By Ryan Johnson
From the GFC to the royal commission into banking, the path for mortgage managers has been fraught with opportunities and challenges.
Now as this niche segment emerges from the pandemic into an environment of rising rates and bonds, the prime loan market is on the horizon for those who can weather the storm.
“For the adept mortgage managers, who have evolved with the challenging times, this future scenario will be more than just a silver lining – it'll be a golden opportunity, with prime loans as the cherry on top,” said Peter James (pictured above), director of mortgage manager and non-bank lender Mortgage Ezy.
Before the chaos of the Global Financial Crisis (GFC) settled in, mortgage managers were on a roll, capturing market share right from under the noses of big banks.
But as the dust of 2008's financial meltdown settled, non-banks – the pillars supporting most mortgage managers – felt the ground beneath them shake.
Why? Well, the bond market – an essential lifeline for non-banks – saw its pricing skyrocket, according to James.
“Investors, wary of risks, tightened their purse strings, pushing mortgage managers into a most challenging terrain,” James said.
For almost a decade, these managers found their footing again.
Then entered the royal commission in December 2017 and over the next year shone the spotlight on the practices of big banks.
At its conclusion in February 2019, James said many brokers and their clients sought out non-banks who had emerged unscathed from the inquiry to register a protest vote against the banks and find alternatives.
“Mortgage managers benefited from this shift, as they provided a more personalised service and treated their customers individually rather than the using the cookie-cutter approach of the banks,” James said.
As the saying goes, all good things come to an end, and with the Reserve Bank of Australia repeatedly nudging up the cash rate, the bond market again showed its fickle nature.
“Spreads widened, with some reaching up to a staggering extra 1%,” James said. “As a result, the previously steady stream of prime loans migrated to the banks, and mortgage managers, if they had not already done so, began seeking specialty lending opportunities.”
Enter Mortgage Ezy. Recognising the gaps left behind in lending by the banks, the Gold Coast-based mortgage manager stayed ahead of the game by initiating several niche lending products.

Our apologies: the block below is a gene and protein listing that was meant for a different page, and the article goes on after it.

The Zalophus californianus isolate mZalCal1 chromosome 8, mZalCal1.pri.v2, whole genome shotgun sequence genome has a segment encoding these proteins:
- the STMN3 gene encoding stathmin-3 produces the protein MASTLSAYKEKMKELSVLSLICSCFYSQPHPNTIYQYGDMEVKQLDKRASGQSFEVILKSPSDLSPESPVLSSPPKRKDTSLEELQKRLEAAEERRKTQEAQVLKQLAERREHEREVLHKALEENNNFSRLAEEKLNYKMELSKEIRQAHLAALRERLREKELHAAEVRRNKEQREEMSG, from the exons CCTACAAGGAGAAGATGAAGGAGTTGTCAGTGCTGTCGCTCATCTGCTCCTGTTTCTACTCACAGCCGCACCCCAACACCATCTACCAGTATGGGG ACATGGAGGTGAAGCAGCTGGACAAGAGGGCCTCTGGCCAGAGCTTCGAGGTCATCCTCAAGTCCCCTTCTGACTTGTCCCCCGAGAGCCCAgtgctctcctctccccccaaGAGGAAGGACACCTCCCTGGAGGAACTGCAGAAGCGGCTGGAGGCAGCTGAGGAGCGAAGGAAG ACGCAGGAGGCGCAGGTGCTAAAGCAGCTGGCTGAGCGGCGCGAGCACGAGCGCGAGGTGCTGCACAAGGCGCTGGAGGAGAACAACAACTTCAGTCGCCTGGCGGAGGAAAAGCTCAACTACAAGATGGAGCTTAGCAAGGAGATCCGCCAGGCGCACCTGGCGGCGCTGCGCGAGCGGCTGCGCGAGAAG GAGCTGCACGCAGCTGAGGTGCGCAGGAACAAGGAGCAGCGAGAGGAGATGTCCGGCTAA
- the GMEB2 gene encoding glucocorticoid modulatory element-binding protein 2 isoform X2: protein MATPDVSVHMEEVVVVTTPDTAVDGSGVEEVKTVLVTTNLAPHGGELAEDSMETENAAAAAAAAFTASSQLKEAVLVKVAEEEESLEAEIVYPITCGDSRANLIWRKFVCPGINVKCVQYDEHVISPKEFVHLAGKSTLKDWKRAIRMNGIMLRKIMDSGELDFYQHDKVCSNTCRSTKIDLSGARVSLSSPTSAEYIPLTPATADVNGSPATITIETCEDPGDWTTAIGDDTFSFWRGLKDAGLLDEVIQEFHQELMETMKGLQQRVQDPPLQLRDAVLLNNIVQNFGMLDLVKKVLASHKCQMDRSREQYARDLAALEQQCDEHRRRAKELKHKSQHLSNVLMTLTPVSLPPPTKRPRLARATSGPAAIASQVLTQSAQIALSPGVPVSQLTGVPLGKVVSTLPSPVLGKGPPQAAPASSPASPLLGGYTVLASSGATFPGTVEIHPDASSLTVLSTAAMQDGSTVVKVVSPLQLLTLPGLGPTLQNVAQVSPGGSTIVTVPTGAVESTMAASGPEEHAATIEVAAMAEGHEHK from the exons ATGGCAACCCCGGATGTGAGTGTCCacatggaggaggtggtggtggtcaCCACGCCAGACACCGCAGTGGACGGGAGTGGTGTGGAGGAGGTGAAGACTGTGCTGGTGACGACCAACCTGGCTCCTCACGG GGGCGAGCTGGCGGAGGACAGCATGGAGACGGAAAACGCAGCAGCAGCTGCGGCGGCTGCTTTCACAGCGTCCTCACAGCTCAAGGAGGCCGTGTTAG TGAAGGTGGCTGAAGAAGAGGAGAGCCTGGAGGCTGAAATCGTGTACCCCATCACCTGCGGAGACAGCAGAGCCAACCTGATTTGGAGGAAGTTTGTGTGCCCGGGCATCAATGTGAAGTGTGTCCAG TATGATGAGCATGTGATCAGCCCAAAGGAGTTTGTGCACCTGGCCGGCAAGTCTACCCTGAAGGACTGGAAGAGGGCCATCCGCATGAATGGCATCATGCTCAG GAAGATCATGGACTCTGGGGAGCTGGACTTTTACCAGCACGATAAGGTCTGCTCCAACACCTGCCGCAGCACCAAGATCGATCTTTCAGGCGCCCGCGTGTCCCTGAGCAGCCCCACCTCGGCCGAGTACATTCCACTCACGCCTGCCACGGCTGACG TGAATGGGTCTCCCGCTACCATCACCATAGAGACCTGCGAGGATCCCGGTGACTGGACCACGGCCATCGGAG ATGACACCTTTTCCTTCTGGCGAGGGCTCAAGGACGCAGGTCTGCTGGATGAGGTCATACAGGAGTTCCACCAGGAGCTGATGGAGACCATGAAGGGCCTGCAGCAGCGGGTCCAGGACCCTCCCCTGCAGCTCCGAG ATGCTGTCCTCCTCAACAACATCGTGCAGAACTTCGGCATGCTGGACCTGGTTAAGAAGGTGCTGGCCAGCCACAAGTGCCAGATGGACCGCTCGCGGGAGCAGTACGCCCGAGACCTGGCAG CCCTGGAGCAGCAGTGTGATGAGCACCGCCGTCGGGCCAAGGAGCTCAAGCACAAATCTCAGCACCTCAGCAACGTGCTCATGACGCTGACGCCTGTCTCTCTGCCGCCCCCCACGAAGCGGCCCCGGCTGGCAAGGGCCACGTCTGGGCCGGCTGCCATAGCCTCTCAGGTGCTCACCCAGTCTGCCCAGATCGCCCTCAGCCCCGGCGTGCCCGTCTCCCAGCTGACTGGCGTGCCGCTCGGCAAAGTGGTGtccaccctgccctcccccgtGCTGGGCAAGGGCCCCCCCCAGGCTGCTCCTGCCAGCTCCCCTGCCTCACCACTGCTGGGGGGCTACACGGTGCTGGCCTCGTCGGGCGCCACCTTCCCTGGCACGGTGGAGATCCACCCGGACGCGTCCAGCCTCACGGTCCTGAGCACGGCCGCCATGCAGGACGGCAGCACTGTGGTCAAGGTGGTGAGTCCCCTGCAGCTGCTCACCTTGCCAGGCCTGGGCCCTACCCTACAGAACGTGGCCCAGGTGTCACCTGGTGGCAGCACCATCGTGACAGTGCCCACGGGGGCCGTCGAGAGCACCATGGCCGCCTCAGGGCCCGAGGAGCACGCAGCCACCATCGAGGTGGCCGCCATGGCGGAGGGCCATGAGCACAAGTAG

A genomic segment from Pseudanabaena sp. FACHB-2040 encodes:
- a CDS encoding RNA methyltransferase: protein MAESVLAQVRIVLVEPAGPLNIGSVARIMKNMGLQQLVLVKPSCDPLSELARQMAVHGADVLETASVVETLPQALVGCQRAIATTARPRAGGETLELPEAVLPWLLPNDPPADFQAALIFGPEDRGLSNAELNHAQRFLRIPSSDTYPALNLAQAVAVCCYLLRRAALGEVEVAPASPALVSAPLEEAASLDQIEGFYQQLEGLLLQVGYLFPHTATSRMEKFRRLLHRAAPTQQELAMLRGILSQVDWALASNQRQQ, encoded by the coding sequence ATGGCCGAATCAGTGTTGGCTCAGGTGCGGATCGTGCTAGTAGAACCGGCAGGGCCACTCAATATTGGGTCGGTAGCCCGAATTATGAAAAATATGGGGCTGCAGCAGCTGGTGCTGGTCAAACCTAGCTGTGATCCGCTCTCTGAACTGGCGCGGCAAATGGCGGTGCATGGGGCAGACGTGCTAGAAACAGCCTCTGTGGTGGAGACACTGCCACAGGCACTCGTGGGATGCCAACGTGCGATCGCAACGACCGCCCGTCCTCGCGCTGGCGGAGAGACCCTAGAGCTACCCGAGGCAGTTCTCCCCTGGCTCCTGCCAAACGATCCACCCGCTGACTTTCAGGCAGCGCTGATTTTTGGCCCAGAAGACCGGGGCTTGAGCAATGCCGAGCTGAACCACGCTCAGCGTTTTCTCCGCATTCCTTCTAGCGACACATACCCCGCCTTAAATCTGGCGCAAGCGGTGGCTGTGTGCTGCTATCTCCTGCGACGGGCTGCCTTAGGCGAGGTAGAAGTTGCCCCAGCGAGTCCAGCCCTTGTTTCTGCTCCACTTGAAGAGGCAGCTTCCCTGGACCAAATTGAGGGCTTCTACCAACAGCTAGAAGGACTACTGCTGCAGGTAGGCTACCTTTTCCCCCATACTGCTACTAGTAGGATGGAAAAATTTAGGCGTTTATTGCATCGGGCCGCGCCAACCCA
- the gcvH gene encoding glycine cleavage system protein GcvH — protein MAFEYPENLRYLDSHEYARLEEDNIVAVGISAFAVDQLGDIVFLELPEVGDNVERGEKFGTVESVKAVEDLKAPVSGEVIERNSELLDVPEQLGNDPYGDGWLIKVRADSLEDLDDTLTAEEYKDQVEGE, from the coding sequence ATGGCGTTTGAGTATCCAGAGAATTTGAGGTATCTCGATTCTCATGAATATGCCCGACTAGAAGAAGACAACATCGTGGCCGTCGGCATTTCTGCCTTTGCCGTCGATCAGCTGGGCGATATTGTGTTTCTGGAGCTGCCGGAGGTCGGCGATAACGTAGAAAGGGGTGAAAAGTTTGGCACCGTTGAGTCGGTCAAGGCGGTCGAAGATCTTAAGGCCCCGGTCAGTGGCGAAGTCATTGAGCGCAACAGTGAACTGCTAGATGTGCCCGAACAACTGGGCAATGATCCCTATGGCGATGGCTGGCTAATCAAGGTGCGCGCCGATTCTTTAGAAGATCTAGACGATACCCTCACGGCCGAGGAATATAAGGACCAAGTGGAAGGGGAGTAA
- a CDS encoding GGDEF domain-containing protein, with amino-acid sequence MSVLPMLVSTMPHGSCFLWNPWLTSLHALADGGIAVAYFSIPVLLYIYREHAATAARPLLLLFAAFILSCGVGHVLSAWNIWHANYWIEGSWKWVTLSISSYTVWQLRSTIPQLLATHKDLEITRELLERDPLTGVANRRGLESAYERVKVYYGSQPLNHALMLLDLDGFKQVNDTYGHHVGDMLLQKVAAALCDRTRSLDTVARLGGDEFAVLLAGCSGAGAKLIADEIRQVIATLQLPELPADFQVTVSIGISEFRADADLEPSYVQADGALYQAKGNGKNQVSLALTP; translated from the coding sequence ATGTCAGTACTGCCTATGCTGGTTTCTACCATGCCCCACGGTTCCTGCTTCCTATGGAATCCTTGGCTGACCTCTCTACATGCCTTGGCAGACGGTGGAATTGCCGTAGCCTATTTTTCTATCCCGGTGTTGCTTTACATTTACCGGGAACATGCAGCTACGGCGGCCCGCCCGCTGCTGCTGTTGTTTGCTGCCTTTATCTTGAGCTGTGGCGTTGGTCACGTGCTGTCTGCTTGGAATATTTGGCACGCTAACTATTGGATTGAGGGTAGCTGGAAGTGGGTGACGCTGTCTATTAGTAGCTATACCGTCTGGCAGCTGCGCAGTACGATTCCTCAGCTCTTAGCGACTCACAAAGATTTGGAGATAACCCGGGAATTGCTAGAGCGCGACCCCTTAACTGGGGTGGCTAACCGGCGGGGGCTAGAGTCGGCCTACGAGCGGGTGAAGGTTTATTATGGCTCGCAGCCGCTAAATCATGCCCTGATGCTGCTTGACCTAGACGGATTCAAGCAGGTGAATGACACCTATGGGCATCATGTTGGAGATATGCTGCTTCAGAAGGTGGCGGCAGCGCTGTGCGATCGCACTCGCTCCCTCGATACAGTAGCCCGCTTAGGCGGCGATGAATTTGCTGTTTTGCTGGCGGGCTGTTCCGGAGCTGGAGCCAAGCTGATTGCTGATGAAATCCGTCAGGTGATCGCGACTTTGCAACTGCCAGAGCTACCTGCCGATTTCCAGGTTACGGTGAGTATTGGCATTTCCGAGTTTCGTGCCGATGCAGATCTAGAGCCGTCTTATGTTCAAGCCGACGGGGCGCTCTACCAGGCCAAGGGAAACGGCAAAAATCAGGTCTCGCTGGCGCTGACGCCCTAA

Specialising in areas like SMSF, alt doc, expat, and NDIS loans among others, James said that innovation and adaptability could turn “challenges into gold mines”.
This strategy has seen it win a wide array of awards, the latest being named the Bluestone Home Loans Mortgage Manager of the Year at the 2023 Australian Mortgage Awards (AMAs) for the second year running.
Today's financial landscape is still replete with challenges, especially for mortgage managers, and at the forefront is the ominous shadow of rising interest rates.
For traditional banks, James said interest rate hikes often meant fatter margins, as borrowers usually saw immediate rate increases passed on in full.
“However, the story isn’t the same for depositors who experience delays in adjusting their savings rates and often short-changing them with fraction of the increase delivered,” James said.
“Mortgage managers’ fortunes are tied to those of the non-banks they use, and these non-banks, depend on the professional bond market for 100% of their funding.”
As interest rates increase, investors often demand yields significantly higher than official rates, especially if they think more increases are to come.
James said this results in eroding competitiveness, making it arduous for non-banks and their mortgage managers to both retain existing business and attract new clientele.
Yet, it's not all gloom and doom. Mortgage Ezy remained optimistic, with history showing that within challenges lie hidden opportunities.
James said the ongoing “bank wars” and market dynamics had forced a survival-of-the-fittest environment, especially among mortgage managers.
“It's a Darwinian setting – adapt or perish. And in this rigorous test, only the most resilient and innovative mortgage managers will emerge unscathed,” James said.
“Silver linings do exist. What goes up, including interest rates, must eventually come down. When this happens, those non-banks who've weathered the storm will find themselves in a prime position to capitalise on the renewed competitiveness, especially in the coveted Prime loan segment.
“Mortgage managers who have adapted to the changing market will thrive in the future, with prime loans as the golden opportunity.”
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